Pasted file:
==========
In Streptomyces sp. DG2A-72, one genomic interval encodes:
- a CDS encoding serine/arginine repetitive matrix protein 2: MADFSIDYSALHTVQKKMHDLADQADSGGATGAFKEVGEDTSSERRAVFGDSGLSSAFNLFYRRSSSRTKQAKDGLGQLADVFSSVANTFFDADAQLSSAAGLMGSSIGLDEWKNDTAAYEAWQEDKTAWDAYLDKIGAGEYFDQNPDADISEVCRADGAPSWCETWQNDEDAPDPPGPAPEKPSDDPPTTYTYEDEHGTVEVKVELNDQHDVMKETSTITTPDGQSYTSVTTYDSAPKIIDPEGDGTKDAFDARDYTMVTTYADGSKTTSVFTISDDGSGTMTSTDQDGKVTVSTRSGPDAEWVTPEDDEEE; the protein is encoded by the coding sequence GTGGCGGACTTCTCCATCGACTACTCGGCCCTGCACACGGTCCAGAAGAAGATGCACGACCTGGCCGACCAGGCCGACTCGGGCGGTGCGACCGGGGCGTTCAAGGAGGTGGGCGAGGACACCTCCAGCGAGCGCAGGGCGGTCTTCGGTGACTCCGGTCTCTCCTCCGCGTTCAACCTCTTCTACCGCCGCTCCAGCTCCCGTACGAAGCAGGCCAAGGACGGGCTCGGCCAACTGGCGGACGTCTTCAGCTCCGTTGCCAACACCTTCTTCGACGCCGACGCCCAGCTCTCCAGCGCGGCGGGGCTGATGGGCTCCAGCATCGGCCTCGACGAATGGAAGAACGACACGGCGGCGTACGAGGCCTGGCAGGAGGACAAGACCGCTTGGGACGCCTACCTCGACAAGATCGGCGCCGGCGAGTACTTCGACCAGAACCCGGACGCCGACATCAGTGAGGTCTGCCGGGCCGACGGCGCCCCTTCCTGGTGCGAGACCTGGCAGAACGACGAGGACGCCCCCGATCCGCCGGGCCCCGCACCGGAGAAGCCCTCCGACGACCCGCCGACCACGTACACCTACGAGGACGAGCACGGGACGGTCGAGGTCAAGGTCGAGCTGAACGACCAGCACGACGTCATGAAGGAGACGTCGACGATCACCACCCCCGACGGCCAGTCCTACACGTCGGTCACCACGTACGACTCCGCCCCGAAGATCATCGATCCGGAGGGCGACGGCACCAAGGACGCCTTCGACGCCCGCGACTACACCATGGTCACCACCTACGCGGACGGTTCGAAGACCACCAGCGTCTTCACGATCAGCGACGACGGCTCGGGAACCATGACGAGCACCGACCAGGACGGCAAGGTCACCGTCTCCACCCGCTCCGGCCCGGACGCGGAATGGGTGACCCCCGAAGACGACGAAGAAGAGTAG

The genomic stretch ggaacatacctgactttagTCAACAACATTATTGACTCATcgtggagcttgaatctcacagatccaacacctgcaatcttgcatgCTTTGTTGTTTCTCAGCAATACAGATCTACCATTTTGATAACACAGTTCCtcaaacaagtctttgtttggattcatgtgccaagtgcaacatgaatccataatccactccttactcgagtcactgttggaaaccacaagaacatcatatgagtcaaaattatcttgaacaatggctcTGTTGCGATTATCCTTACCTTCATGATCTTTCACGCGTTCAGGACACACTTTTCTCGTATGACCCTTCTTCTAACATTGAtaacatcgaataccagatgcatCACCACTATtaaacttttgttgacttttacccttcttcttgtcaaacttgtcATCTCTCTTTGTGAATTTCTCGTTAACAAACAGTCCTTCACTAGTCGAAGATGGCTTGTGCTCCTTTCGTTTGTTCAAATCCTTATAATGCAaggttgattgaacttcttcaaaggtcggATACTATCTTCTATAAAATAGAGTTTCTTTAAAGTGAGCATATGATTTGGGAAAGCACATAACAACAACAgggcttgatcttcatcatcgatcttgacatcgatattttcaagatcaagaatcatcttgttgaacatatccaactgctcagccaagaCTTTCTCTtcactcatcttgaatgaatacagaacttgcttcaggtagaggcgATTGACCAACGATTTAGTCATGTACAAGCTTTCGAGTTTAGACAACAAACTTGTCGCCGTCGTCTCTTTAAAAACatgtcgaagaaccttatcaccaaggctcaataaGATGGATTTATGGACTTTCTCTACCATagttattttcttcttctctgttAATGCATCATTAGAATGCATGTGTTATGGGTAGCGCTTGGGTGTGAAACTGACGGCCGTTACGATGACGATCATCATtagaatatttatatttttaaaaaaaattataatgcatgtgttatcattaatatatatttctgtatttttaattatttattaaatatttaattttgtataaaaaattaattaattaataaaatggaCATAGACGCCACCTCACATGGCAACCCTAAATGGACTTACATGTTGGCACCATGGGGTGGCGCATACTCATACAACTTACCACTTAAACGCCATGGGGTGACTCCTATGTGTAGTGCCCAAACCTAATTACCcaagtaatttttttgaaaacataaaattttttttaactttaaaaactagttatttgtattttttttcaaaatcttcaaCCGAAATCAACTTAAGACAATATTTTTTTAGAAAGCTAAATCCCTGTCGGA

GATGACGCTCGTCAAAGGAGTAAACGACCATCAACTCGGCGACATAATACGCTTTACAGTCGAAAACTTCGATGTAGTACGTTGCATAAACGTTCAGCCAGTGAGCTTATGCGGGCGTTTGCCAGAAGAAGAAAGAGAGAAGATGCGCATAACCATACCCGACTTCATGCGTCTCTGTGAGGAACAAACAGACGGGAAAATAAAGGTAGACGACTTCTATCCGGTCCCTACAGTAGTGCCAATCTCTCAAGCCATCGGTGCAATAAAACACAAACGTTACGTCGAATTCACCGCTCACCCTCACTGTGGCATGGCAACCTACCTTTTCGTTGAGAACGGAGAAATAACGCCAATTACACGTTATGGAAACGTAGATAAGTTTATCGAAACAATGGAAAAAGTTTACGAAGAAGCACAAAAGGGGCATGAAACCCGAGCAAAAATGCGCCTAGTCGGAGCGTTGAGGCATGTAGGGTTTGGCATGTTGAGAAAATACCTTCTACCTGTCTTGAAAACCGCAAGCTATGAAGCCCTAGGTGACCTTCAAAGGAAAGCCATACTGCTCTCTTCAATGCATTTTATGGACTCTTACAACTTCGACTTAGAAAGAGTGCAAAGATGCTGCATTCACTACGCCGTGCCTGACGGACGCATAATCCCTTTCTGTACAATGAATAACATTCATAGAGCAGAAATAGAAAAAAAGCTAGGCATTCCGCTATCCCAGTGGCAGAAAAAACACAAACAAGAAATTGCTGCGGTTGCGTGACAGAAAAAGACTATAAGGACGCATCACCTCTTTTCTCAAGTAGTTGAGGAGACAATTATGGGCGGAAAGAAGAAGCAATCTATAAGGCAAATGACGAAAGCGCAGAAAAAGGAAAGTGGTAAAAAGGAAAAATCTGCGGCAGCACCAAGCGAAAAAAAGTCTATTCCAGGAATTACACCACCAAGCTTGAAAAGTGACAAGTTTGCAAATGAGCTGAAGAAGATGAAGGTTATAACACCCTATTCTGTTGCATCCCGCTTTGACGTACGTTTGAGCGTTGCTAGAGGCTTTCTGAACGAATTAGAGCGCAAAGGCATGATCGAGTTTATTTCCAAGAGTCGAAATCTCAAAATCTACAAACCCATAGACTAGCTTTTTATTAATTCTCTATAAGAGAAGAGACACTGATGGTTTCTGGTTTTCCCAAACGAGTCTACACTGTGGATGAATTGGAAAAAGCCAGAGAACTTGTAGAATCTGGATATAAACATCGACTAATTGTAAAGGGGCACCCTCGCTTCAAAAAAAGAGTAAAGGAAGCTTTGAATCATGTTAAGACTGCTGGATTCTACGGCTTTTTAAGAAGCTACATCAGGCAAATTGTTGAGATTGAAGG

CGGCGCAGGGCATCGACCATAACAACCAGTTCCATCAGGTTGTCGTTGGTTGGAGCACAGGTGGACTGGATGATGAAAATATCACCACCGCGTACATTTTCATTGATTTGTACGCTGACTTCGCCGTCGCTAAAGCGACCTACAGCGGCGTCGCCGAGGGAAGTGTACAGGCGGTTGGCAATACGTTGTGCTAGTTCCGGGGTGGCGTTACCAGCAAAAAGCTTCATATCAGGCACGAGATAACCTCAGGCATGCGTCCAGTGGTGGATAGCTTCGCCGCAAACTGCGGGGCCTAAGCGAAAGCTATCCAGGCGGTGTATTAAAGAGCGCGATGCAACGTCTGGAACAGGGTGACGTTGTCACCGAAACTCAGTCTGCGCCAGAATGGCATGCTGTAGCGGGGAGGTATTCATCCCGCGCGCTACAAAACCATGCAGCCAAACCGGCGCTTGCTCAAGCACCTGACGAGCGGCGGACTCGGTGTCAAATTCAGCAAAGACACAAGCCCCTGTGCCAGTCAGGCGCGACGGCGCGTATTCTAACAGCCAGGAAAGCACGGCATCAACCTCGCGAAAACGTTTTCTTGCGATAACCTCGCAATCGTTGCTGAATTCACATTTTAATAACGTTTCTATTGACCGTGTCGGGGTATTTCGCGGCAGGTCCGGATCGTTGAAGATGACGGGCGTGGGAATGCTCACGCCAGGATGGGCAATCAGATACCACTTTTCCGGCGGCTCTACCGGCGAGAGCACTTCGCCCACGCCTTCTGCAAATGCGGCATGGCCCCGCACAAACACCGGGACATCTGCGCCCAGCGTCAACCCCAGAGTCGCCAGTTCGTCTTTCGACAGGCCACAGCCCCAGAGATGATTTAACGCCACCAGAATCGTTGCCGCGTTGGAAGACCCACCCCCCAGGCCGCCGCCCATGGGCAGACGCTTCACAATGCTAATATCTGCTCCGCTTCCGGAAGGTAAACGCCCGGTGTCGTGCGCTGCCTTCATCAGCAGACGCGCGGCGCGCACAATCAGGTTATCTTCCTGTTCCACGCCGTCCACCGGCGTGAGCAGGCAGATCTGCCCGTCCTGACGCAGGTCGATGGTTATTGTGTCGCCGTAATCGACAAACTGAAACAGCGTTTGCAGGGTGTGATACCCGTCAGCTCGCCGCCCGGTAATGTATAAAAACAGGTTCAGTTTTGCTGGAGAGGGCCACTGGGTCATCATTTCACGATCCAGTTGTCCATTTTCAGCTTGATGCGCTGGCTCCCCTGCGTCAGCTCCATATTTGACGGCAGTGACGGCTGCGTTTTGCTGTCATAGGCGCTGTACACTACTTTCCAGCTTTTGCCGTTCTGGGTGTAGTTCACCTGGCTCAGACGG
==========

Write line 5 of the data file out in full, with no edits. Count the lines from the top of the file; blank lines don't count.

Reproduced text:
CGGCGCAGGGCATCGACCATAACAACCAGTTCCATCAGGTTGTCGTTGGTTGGAGCACAGGTGGACTGGATGATGAAAATATCACCACCGCGTACATTTTCATTGATTTGTACGCTGACTTCGCCGTCGCTAAAGCGACCTACAGCGGCGTCGCCGAGGGAAGTGTACAGGCGGTTGGCAATACGTTGTGCTAGTTCCGGGGTGGCGTTACCAGCAAAAAGCTTCATATCAGGCACGAGATAACCTCAGGCATGCGTCCAGTGGTGGATAGCTTCGCCGCAAACTGCGGGGCCTAAGCGAAAGCTATCCAGGCGGTGTATTAAAGAGCGCGATGCAACGTCTGGAACAGGGTGACGTTGTCACCGAAACTCAGTCTGCGCCAGAATGGCATGCTGTAGCGGGGAGGTATTCATCCCGCGCGCTACAAAACCATGCAGCCAAACCGGCGCTTGCTCAAGCACCTGACGAGCGGCGGACTCGGTGTCAAATTCAGCAAAGACACAAGCCCCTGTGCCAGTCAGGCGCGACGGCGCGTATTCTAACAGCCAGGAAAGCACGGCATCAACCTCGCGAAAACGTTTTCTTGCGATAACCTCGCAATCGTTGCTGAATTCACATTTTAATAACGTTTCTATTGACCGTGTCGGGGTATTTCGCGGCAGGTCCGGATCGTTGAAGATGACGGGCGTGGGAATGCTCACGCCAGGATGGGCAATCAGATACCACTTTTCCGGCGGCTCTACCGGCGAGAGCACTTCGCCCACGCCTTCTGCAAATGCGGCATGGCCCCGCACAAACACCGGGACATCTGCGCCCAGCGTCAACCCCAGAGTCGCCAGTTCGTCTTTCGACAGGCCACAGCCCCAGAGATGATTTAACGCCACCAGAATCGTTGCCGCGTTGGAAGACCCACCCCCCAGGCCGCCGCCCATGGGCAGACGCTTCACAATGCTAATATCTGCTCCGCTTCCGGAAGGTAAACGCCCGGTGTCGTGCGCTGCCTTCATCAGCAGACGCGCGGCGCGCACAATCAGGTTATCTTCCTGTTCCACGCCGTCCACCGGCGTGAGCAGGCAGATCTGCCCGTCCTGACGCAGGTCGATGGTTATTGTGTCGCCGTAATCGACAAACTGAAACAGCGTTTGCAGGGTGTGATACCCGTCAGCTCGCCGCCCGGTAATGTATAAAAACAGGTTCAGTTTTGCTGGAGAGGGCCACTGGGTCATCATTTCACGATCCAGTTGTCCATTTTCAGCTTGATGCGCTGGCTCCCCTGCGTCAGCTCCATATTTGACGGCAGTGACGGCTGCGTTTTGCTGTCATAGGCGCTGTACACTACTTTCCAGCTTTTGCCGTTCTGGGTGTAGTTCACCTGGCTCAGACGG